These days, though, area TV affiliates seldom conduct time-intensive investigations that don't involve hidden cameras, prurient or ripoff-oriented topics, or shots of sources speaking in shadow. That left an opening for KHOW talk-show yakkers Dan Caplis and Craig Silverman, who initially went after Lacy hard -- but they've since moved on to other matters. As for the Denver Post, the paper covered the Karr hoopla grudgingly and dumped out of it at the first opportunity; odds that the broadsheet will take Karr for another ride are extremely slender. The Rocky, meanwhile, was so committed to the Karr-did-it campaign, as evidenced by its repeated lionization of Lacy's main source, CU journalism professor Michael Tracey, that exploring the mistakes made in Boulder would make the tabloid look moronic by association.
Besides, the Rocky has an affinity for stories like Platte Canyon, and even though the paper tends to push the heartache button too frequently, there's no denying that its top work has been striking. The photo on its September 28 front page was the most memorable single image from the previous day, almost (but not quite) making up for the JonBenét-in-Pretty Baby cover that led the Rocky after Karr was taken into custody. And in addition to announcing the Cassidy Grigg reversal, the paper was the first to get an account of what happened inside the classroom from one of Morrison's six female hostages. Setting aside de rigueur horn-blowing about the interview being an "exclusive," writer Fernando Quintero's September 29 conversation with fifteen-year-old sophomore Lynna Long, who confirmed reports that Morrison molested the girls, was wrenching yet as sensitive as it could have been under the circumstances.
During the September 27 standoff, the local broadcast media generally avoided the worst pitfalls of Columbine. Granted, some misinformation got out; at least one local TV station circulated the rumor (probably picked up from CNN) that the gunman was a 35-year-old parent at the school. And there were occasional excesses, too, as when KOA's Roger Hudson and Lois Melkonian described students on a bus motoring away from the school as looking both "wide-eyed" and "pale" -- a superhuman bit of observation, since Hudson had been standing at the side of a dirt road as the vehicle drove past. Still, most outlets did a much better job of sticking to what was known and steering clear of wild speculation. And if the helicopter shots of kids fleeing from the school looked remarkably like the type of Columbine footage most area stations stopped airing because too many viewers complained, the main person to blame for that was Morrison, whose actions may have helped trigger a similar incident in Lancaster County, Pennsylvania. On October 2, Charles Carl Roberts IV (no relation, thankfully) shot ten girls execution-style in a one-room Amish schoolhouse -- an even unlikelier setting for bloodshed than Platte Canyon.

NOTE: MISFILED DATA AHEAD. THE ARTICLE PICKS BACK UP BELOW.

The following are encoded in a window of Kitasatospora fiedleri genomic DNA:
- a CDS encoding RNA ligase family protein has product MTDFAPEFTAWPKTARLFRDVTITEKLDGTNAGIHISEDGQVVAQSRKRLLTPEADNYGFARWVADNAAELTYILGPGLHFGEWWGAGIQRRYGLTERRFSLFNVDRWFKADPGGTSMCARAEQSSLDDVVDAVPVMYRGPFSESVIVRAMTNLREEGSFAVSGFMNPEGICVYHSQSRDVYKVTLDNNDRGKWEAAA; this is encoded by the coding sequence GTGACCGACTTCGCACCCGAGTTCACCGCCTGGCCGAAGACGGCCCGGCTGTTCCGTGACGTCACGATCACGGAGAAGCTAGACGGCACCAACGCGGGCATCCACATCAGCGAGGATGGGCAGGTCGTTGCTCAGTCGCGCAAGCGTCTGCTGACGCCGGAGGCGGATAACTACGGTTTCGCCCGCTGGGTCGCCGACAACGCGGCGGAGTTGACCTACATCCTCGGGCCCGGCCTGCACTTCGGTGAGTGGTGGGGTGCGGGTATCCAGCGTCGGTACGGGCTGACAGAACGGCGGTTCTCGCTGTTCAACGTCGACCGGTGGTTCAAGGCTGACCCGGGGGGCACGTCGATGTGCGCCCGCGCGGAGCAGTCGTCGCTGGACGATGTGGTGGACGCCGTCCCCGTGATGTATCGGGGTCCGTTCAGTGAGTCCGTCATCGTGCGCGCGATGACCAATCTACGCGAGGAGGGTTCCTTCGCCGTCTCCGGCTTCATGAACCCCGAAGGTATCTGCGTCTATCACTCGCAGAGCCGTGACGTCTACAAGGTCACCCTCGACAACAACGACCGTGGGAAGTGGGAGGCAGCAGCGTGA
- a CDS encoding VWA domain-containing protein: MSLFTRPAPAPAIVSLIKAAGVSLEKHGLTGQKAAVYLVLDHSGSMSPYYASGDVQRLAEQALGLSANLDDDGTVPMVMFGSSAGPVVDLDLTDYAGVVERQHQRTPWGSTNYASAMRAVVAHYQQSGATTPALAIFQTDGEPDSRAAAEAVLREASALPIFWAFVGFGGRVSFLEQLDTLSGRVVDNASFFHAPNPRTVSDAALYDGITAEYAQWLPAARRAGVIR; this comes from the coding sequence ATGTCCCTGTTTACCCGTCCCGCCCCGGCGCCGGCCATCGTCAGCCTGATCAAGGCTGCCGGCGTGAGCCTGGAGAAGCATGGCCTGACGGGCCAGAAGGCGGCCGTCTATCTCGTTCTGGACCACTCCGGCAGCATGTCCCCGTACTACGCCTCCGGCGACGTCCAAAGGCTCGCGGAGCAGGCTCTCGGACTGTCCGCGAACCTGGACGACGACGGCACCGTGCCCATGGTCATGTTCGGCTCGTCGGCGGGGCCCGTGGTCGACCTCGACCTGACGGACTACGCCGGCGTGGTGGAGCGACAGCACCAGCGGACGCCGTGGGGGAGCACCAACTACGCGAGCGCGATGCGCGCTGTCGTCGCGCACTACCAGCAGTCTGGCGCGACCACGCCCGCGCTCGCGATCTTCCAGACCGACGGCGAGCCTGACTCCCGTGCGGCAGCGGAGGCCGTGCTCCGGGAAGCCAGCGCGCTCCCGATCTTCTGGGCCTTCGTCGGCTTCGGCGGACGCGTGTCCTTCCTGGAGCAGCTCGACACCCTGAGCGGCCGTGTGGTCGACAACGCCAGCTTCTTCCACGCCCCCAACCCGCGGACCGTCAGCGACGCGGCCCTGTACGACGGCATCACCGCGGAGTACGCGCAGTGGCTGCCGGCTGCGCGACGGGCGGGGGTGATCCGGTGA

Locally, the stations' most dubious choices dealt with cutting away to entertainment programming. Channel 9 bailed in time for the 3 p.m. start of Ellen, only to jump back in shortly thereafter, and Channel 4 went to the 4 p.m. Oprah show at what proved to be the worst possible time. Obviously, there was no predicting when the Platte Canyon drama would reach resolution, but in this instance, chat could have waited. Just as suspect was Channel 7's determination to end its 10 p.m. newscast on an upbeat note. When anchor Anne Trujillo had to follow a Platte Canyon wrap-up by narrating video starring Harley, a pet goose that loves flying alongside a motorcyclist, she seemed seconds away from a shame spiral.
There was worse to come in the succeeding days, with most of the lowest moments contributed by national correspondents such as CBS's Hattie Kauffman. The September 29 Early Show found Kauffman prodding the likes of Tom Mauser, whose son Daniel was slain at Columbine -- but she also spoke with current Columbine students, asking one girl if she could "feel the pain in the hallways." Betcha viewers felt the pain in their living rooms as well.
Of course, the population of reporters like Kauffman has diminished since the news in Pennsylvania broke. Their departure essentially leaves the playing field to hometowners like Rocky columnist Bill Johnson, whose September 29 offering from Bailey, the town nearest the high school, overflowed with the brand of fresh thinking to be expected from a man who's never encountered a cliche he wouldn't embrace. His first line read, "Such a tragic horror is not supposed to happen here."
If only that were true.